Archive for category mems
Enabling a device to orient itself and respond to movement, MEMS gyroscopes have produced the next big technological splash: touch-triggered screens. This is what gives devices like the iPhone their interactive edge. Many manufacturers in the Silicon Valley have switched from conventional microchips to MEMS production, and gyroscopes are poised to be one of the best performers in years to come.
Companies like InvenSense of Santa Clara have devoted themselves entirely to fabricating dual-axis gyroscopes that integrate with handheld devices in order to give them that special something.InvenSense’s gyroscopes don’t just end up in your palm pilot, however.
MEMS is an acronym for Micro ElectroMechanical Systems. These techniques employ nanoparticle technology to create delicate electronic circuits and other mechanical devices that can be manufactured onto a silicon microchip in much the same way that integrated circuits are made.
MEMS technology allows for the construction of high-tech items like extremely tiny sensor chips whose electronics are built-in rather than adhered separately; such chips had been produced before, but at a far greater cost and a far larger size. The newer MEMS chips are both tiny and more cost-effective.
Most people are familiar with accelerometers; we use them in our daily lives to measure the rate of acceleration in our vehicles, especially cars. Not only can they be used to evaluate the performance of the drive train and braking systems, but devices like these are especially useful when seeking to illustrate the power or performance ability of a vehicle.
Knowing how fast a vehicle accelerates allows for classifications according to mile time, and lead to attractive descriptions of how quickly a vehicle can accelerate from 0 to 60 mph. What people may not realize about accelerometers is that they can also be used to measure the rate of vibration not only on cars but also buildings, machines, safety installations, and process control systems.
It naturally follows that accelerometers can also be used to detect seismic activity, angles of inclination, and dynamic distance as well as speed. There is also a special sub-category of accelerometers that can actually measure the force of gravity; these devices are known as gravimeters.
Scientists have now refined accelerometer design and sensitivity to the point where small accelerometers can actually be attached to notebooks. These notebooks are then used at earthquake sites to provide both quake measurements as well as a place to immediately write down pertinent information that the accelerometer may reveal while researchers are visiting the quake site.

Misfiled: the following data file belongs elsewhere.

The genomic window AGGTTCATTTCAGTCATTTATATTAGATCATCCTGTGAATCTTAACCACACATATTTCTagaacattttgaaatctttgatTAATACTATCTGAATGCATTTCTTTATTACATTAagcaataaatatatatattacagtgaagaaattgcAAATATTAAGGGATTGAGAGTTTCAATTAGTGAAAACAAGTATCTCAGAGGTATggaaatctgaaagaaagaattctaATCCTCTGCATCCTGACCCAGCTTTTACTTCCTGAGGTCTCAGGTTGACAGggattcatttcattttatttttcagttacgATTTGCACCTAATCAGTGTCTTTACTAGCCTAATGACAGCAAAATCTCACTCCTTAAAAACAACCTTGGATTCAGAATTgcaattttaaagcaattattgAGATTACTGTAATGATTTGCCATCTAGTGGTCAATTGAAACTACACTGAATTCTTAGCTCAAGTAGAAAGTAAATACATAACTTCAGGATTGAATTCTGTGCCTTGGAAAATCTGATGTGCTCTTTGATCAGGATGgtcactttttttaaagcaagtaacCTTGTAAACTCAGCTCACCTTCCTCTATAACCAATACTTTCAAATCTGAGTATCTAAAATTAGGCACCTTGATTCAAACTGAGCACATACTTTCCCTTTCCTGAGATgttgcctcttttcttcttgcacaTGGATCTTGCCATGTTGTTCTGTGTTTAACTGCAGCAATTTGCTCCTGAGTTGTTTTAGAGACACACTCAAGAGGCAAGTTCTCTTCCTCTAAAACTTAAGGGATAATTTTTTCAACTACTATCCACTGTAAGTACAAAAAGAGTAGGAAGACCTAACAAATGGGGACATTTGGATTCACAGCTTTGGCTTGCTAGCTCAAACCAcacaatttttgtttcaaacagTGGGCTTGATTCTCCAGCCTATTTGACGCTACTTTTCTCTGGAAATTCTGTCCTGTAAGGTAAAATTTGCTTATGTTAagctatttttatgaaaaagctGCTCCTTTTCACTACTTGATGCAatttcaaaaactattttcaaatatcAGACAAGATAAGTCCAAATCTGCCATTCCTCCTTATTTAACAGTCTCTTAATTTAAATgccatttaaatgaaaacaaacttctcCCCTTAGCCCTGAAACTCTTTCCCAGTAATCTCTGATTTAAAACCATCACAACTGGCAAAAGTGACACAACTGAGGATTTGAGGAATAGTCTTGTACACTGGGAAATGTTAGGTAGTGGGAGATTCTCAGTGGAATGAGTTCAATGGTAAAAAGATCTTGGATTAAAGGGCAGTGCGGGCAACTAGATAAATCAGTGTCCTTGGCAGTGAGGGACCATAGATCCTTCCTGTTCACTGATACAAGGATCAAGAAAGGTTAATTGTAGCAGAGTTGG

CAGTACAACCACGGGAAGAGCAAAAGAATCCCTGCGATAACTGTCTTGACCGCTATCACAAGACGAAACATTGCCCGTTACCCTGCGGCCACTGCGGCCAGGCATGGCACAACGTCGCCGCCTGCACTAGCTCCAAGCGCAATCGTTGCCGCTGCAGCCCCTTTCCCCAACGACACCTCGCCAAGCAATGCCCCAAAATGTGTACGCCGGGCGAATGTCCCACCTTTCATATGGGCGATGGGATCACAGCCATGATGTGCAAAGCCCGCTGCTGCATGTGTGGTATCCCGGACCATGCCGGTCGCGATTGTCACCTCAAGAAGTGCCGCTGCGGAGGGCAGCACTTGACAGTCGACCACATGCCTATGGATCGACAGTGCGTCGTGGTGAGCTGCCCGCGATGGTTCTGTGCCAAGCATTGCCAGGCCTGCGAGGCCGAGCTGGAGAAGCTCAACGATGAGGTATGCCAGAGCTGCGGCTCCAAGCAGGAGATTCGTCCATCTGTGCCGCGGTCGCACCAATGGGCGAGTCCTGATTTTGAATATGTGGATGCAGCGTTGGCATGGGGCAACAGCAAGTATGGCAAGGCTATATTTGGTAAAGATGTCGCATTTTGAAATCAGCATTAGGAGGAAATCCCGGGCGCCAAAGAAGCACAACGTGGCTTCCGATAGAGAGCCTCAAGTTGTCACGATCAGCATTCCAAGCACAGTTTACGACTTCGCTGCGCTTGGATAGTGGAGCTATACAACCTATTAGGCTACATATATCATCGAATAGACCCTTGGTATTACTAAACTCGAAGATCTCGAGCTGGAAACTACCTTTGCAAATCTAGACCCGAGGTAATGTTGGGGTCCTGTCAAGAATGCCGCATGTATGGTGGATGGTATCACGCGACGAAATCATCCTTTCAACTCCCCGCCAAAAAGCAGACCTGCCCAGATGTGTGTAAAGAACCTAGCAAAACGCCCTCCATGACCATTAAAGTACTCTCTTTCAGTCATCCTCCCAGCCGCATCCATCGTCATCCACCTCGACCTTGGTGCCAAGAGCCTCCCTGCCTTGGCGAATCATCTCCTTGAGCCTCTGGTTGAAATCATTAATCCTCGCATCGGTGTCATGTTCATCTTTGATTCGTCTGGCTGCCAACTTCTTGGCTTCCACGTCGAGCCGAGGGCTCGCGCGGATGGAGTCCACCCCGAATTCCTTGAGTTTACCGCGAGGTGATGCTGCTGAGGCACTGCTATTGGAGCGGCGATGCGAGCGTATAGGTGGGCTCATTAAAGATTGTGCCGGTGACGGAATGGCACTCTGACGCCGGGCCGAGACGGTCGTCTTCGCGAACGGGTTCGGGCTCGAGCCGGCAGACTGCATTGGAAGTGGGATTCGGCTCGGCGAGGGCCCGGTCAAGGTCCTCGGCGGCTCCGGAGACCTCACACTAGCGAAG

Surprisingly enough, delicate accelerometers can also be used to track animals. By measuring wavelength frequencies and muscle acceleration, among other things, researchers are able to keep track of an animal’s behavioral patterns even when that animal may be out of sight.
MEMS is an acronym for Micro-Electro-Mechanical Systems. It combines electrical and mechanical elements together into one piece that measures, to put things into perspective, less than the width of a single human hair.
Essentially, this nanotechnology-derivative allows the “brains” and the “arms and legs” of an operating system to be put onto one small silicon microchip, whereas prior the development of MEMS they were two separate systems that had to be integrated.
Not only does the new one-chip combination allow for streamlined efficiency, it also means lower production costs and more reliability.
Additionally, it has made possible a whole new set of “smart” products that can use the MEMS chip to bridge gaps between various disciplines.
MEMS stands for Micro-Electro-Mechanical Systems and if that makes no sense to you, don’t worry—lots of people are just discovering this new technology for themselves.
This unique system combines sensors, actuators, mechanical components, and electronics on one silicon base; essentially it is a type of glorified computer chip.
Typically, microfabrication is used to apply the various elements to their silicon wafer.
The many components that go on the wafer all have their different manufacturing processes: electronics are typically made separately using integrated circuit, or IC, process sequences (this can include BICMOS, CMOS, or Bipolar techniques.) The micromechanical elements, on the other hand, are often micromachined.
This means that a high-tech device, sometimes a laser cutter, etches away parts of the silicon chip, or sometimes areas are added in order to create the end result.With the advent of MEMS technology, the techno-geek dream of having an entire system on one chip has become reality.
Prior to MEMS, two separate components were required to work in tandem: the microelectronics on a silicon chip, and the micromachined mechanical elements in a different format. Combining them into one efficient MEMS system eliminates several steps of production as well as the need for a connector between the two elements.